– Two Governments took the same view as I do. I am not making any departure from what they did.
– But did the late Government, as a Government, deal with this matter ?
– I shall be able to show that they did.
– I beg the honorable and learned gentleman’s pardon.
– I may be wrong, but I shall give reasons for my belief.
– It was not dealt with at any Cabinet meeting which I attended. Even if the late Government had considered this question, I am sure that it would have been prepared to listen to reason, and I trust that the present Administration, in the person of the Attorney-General, will take up the same position. I venture to say, with every respect, that the AttorneyGeneral’s own reasons in opposition to the amendment are among the most substantial that could be given in support of it, and I hope that, in spite of his previous refusal, he will at the last moment accept if.
Mr. JOSEPH COOK (Parramatta).The honorable and learned member for Angas, I understand, proposes to insert in the Bill a provision which has received the approval of the Imperial Parliament within this very year, and, while I agree with the honorable and learned member for Corinella that we should not slavishly follow the opinions and conduct of any Legislature, I think that we could not do better than follow the Imperial Parliament ina matter such as/ this, because it will be conceded that they have had a great deal more experience of trade and commercial affairs than we can have, seeing that their trade is many times as large as ours. The feature of this definition is proprietorship or ownership.
– Of what?
– Of goods.
– Mr. Fletcher Moulton says that that is what it does not mean.
– That is the way in which I read it. He may have had something more in his mind.
– “Certification” does not mean ownership.
– I am talking of the ownership of goods.
– -The definition goes beyond ownership.
– The honorable member is speaking of some of the elements which enter into proprietorship.
– All that Mr. Fletcher Mou:ton says is that proprietorship does not mean ownership. A man who buys to consume cannot have a trade mark.
– I was inclined to take that view until I turned to the evidence taken before the Select Committee on the Trade Marks Bill. Mr. Fletcher Moulton, who was a member of that Committee, offered himself as a witness, in order that he might give evidence on the subject, and explained that he used the words “ they are the goods of .the proprietor of such trade mark “ to guard against appearing to mean that they were the property of that man. He said that they were his goods, not in the sense of being his property, because a man might put his trade mark on goods worth thousands of pounds without having a penny of interest in them.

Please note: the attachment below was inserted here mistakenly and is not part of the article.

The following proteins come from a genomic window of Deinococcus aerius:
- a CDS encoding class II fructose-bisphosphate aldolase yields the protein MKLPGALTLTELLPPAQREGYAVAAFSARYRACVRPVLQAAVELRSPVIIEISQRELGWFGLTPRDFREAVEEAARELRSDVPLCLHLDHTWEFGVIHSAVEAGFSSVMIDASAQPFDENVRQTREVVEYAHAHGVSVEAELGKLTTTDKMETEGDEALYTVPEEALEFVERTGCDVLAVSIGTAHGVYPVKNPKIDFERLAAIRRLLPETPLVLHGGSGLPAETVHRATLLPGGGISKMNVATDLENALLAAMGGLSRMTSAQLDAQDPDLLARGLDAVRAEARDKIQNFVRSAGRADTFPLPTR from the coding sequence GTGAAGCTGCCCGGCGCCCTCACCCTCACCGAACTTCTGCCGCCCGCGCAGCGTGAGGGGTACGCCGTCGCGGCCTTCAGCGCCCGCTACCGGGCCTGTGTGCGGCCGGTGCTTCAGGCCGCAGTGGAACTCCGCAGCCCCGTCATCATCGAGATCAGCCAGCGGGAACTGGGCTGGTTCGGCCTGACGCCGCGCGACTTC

– The distinction is a subtle, though, in my opinion, a real one. But I do not think that the explanation interferes -with my argument. The definition is intended to provide that the goods to which a trade mark is applied shall be the goods of the proprietor of such trade mark.
– Mr. Fletcher Moulton says that they need not be.
– The word “certification “ goes further than that.
– The definition, on the face of it, deals with ownership in connexion with manufacture. The effect of the ramifications of business transactions on that ownership is another and a distinct matter. I think the definition covers, and is intended to indicate, ownership in its broadest sense, whether ownership in the way of manufacture, or of purchase, or of dealing with or offering for sale. At some point there.must be ownership and proprietorship of the goods to which the trade mark applies. Therefore, I think that the union label provisions, which are quite foreign to the purpose of a Trade Marks Bill, should be dealt with in a separate measure. Moreover, since we are anxious to fall into line with the rest of the Empire in connexion with trade matters, and as it is part of the policy of this Government to assimilate our trade and commerce more and more with that of the rest of the Empire, to the exclusion of trade outside it, the nearer we can. assimilate our laws governing trade to the English laws, the better it will be. The broad point which I make is that the definition proposed by the honorable and learned member for Angas was adopted by the Imperial Parliament within the last six months. It must not be forgotten that they have very strong trade organizations in the old country. We were told the other night by the honorable member for Yarra that the union label is in use in Great Britain, and has had this and that good result, or, in other words, that it is operative. Yet there is no mention of it in the English’ Trade Marks Act, nor was any opportunity given for dealing with it when the Bill was passing through the House of Commons. I have not heard that the subject was raised then, although there is a good contingent of Labour members there who would have been likely to insist upon the matter being dealt with if they thought it proper to deal with it in such a measure. The fact that the sub ject was not raised is the clearest proof that they regard it as a matter which should not be dealt with in a Trade Marks Bill, but, if necessary, in a separate and distinct measure. I think that we cannot do better than follow Imperial precedent. The Attorney-General, in reply to the honorable and learned member for Corinella, said that if the definition were inserted it would be contended that it applied to the provisions of each of the Trade Marks Acts of the States. That might, perhaps., be so, if the definition clause did not commence with the words, “ except where otherwise clearly intended.”